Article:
Plotter or pantser? Find the writing technique that works best for you


11 August 2023
Go Seek author Michelle Teahan describes finding her flow once she put the idea of structured plotting to one side

Becoming a mother changed my life unimaginably and it was further amplified when a second tiny human was added to the mix. For me, I quickly learned that, as well as all the love and wonder and pure happiness, with motherhood comes doubts, insecurities and anxieties I had never contemplated before.

I am someone who has always used writing and journaling as a coping mechanism when things are hard. I’ve also, for as long as I can remember, aspired to be a novelist. It was as I got to grips with motherhood that these two things collided.

Following a doctor’s visit, as I was trying to figure out how to get a baby and a toddler into the car safely, my postpartum hormones caused my stress levels to peak so significantly that, once I was home, I sat down and opened my journal, ready to offload all of my anxieties onto the page.

However, as I began to write, what came out of me was something else entirely.  It started in the same way as I poured out all of my irrational fears and anxieties into a scene about a mother struggling to figure out how to get her young children into her car. But my imagination took over from there, which led to one of the children being taken and, rather than helping to alleviate my stress levels, it served to boost them instead. And so, I did the one thing I knew would help – I continued to write.

That’s when I realised that I needed a protagonist who was capable of dealing with such a terrifying situation, and so Maeve was created.

This wasn’t my first attempt at writing a novel, but it was my first successful one and the major difference this time around was that I was ‘pantsing’ as opposed to plotting. Whenever I had tried to write a novel previously, I thought my best chance at success was to sit down and write out the entire thing in bullet points. From there, I would work out the twists and turns from beginning to end. The problem with this was that by the time I sat down to write the story, I found that I didn’t have the same interest in the story that I once had; I knew what was going to happen, so it didn’t seem all that exciting any more. That was why, when I was tired after work, I sat in front of the TV rewatching Friends episodes instead of writing. I didn’t prioritise my writing as I should have and so it never progressed into anything worthwhile.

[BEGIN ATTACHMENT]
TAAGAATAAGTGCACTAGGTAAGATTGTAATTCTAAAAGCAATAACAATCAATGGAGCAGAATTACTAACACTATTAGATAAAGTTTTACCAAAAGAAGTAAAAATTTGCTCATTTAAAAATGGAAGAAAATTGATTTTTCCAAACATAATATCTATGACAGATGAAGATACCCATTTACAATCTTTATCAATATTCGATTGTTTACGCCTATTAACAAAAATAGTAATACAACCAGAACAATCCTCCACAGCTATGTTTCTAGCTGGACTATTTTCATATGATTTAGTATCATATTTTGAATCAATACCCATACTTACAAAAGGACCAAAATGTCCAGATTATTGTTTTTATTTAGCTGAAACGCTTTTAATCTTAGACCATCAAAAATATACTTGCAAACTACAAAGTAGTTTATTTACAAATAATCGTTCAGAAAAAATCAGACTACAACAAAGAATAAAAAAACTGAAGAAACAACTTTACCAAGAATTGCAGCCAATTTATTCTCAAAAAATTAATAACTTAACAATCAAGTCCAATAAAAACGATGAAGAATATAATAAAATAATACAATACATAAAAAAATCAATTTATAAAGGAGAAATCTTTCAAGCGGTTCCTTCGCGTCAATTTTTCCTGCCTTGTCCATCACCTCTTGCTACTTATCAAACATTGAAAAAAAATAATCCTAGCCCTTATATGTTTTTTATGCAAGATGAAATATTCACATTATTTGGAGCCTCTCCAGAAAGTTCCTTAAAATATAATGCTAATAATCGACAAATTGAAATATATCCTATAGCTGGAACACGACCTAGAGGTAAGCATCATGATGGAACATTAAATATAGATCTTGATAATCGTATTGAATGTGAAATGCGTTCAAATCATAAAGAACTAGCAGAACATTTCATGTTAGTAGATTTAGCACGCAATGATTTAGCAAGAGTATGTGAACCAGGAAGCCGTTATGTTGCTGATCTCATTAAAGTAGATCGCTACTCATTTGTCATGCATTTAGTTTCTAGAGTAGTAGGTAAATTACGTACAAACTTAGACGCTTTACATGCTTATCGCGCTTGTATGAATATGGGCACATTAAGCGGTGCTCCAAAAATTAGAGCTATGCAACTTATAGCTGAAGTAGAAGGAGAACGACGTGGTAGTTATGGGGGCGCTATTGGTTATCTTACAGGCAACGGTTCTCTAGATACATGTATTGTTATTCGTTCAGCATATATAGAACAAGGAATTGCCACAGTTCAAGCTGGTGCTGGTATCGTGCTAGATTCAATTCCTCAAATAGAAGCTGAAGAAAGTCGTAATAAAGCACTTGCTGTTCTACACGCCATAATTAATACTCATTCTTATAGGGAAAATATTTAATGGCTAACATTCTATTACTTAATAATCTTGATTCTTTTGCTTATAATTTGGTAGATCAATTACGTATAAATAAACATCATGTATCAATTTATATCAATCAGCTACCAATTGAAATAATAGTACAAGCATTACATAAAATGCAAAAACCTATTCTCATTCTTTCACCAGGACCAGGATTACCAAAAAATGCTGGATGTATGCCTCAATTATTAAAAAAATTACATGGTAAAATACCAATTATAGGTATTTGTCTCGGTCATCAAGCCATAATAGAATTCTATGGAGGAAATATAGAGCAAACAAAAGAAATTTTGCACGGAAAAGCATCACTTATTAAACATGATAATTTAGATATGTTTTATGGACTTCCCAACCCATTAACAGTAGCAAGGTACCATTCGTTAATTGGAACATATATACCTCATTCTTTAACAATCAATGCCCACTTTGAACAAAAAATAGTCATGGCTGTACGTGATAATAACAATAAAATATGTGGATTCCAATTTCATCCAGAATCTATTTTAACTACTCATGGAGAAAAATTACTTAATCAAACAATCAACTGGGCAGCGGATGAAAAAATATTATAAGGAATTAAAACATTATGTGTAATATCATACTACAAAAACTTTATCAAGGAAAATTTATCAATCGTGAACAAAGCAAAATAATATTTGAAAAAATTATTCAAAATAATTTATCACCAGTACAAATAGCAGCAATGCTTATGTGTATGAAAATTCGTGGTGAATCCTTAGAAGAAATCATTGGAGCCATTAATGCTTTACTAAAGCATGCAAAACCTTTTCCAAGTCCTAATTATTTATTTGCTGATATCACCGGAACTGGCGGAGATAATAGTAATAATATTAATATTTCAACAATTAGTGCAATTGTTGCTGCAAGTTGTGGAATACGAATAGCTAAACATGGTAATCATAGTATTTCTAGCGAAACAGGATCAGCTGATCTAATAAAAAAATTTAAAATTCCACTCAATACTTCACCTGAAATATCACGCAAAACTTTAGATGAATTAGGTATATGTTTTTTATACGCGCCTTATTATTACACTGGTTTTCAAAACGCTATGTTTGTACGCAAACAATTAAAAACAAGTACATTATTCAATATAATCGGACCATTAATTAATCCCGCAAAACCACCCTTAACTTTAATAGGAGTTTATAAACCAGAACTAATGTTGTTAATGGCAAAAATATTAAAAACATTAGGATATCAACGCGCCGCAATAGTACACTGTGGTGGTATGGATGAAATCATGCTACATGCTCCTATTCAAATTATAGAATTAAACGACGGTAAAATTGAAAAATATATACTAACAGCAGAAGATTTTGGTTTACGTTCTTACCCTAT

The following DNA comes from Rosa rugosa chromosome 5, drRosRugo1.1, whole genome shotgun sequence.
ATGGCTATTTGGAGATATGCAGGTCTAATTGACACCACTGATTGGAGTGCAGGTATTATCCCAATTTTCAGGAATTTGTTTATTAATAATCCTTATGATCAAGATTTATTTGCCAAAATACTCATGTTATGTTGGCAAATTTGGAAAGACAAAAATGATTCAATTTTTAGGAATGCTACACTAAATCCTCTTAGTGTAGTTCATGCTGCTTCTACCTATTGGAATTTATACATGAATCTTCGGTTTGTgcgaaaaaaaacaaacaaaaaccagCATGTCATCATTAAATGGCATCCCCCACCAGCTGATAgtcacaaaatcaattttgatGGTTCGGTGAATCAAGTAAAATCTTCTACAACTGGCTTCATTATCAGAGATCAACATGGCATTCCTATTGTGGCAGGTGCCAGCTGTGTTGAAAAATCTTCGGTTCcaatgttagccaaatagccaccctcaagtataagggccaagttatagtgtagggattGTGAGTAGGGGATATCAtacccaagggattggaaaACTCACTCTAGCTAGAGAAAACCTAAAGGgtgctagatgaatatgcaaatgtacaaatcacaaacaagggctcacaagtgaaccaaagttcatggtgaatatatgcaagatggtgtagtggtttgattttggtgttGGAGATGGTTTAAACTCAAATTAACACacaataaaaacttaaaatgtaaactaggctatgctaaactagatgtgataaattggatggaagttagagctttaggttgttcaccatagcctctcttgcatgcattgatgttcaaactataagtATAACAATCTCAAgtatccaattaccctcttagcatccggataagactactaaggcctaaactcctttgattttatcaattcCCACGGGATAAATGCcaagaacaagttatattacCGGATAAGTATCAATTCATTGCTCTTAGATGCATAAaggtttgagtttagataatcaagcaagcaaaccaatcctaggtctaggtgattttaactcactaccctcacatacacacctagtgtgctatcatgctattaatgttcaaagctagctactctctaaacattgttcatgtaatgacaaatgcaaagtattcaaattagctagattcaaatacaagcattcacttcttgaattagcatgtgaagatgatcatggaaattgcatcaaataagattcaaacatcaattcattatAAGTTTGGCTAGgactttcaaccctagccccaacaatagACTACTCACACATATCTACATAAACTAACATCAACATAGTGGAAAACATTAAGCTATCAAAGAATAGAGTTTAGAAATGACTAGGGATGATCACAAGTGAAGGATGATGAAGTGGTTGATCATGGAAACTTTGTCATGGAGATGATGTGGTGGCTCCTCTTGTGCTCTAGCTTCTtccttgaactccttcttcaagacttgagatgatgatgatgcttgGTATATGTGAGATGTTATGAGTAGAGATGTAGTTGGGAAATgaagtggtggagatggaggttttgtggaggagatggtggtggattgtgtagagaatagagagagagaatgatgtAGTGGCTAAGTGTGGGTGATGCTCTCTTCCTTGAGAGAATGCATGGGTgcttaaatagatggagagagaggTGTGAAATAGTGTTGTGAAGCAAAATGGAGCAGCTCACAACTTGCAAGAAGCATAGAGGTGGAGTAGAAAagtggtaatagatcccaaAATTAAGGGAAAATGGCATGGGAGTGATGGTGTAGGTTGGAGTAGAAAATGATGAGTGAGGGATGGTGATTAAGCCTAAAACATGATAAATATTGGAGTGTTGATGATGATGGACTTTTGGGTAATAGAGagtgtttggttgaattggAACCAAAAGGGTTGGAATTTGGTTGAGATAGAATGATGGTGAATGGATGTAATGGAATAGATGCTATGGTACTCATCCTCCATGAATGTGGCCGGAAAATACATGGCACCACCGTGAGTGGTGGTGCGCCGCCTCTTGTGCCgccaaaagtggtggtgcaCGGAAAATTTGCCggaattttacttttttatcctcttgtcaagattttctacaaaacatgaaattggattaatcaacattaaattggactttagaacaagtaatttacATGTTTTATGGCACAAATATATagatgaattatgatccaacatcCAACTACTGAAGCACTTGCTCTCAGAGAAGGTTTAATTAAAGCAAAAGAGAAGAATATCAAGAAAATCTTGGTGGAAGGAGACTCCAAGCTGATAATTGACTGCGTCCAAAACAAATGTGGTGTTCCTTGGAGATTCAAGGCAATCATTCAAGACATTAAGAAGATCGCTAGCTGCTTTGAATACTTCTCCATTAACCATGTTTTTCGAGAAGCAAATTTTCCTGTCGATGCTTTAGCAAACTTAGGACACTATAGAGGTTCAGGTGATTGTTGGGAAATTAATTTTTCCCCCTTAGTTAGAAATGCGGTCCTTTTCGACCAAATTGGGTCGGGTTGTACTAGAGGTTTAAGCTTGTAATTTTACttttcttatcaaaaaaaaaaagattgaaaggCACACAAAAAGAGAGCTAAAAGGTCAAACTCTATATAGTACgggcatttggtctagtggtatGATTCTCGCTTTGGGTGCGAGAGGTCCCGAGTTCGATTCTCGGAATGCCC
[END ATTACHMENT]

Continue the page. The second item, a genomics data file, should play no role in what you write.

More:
Yet, writing Maeve’s story was different. Seeing how she reacted to her child being kidnapped, I found myself returning to her every free moment I had between nursing, nappy changes, toddler tantrums and the general chaos of life with two small children. I’d never been busier and yet I was making more and more time for writing – no more TV show re-runs. I wanted to know what was going to happen, what she would do, what would happen to her child, how she would cope without her. I was excited to get back to Maeve and see what she was going to do next. The prospect of not knowing what was going to happen was thrilling. It is such an incredible feeling when you’re writing a story and suddenly you realise something you never expected is about to happen to one of your characters, and you’re the one about to make it happen. It was akin to the thrill of sitting down every evening to read a good book and I absolutely loved it.

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Yes, there are most definitely down sides to this type of writing technique, especially when it comes to writing to a deadline. My ‘first’ drafts need at least two more drafts before I’m comfortable enough to even name it as a first draft when saving it on my computer, but that messy ‘pantsed’ draft gives me something to work with, gets the story down, gives me the plot and most importantly keeps me excited and inspired while writing.

It goes to show that writing a novel is a learning process that’s different for everyone. I would have put good money on me being a plotter. In every other aspect of my life, I like to plan and be organised, which was why I had initially thought that was how I should write a novel. That, and the fact that some of the best authors in the world write by plotting their story first.

If I hadn’t used writing as a form of therapy for coping with my maternal anxieties, I probably wouldn’t have figured out that this was how I liked to write and how I did it best.

All that said though, I’m currently writing my second novel, and to a deadline for the first time in my life, which is definitely making me envious of those who plot and know where their story is going, because right now anything could happen in mine; good or bad. But isn’t that the exciting part?

Go Seek by Michelle Teahan is published by Headline


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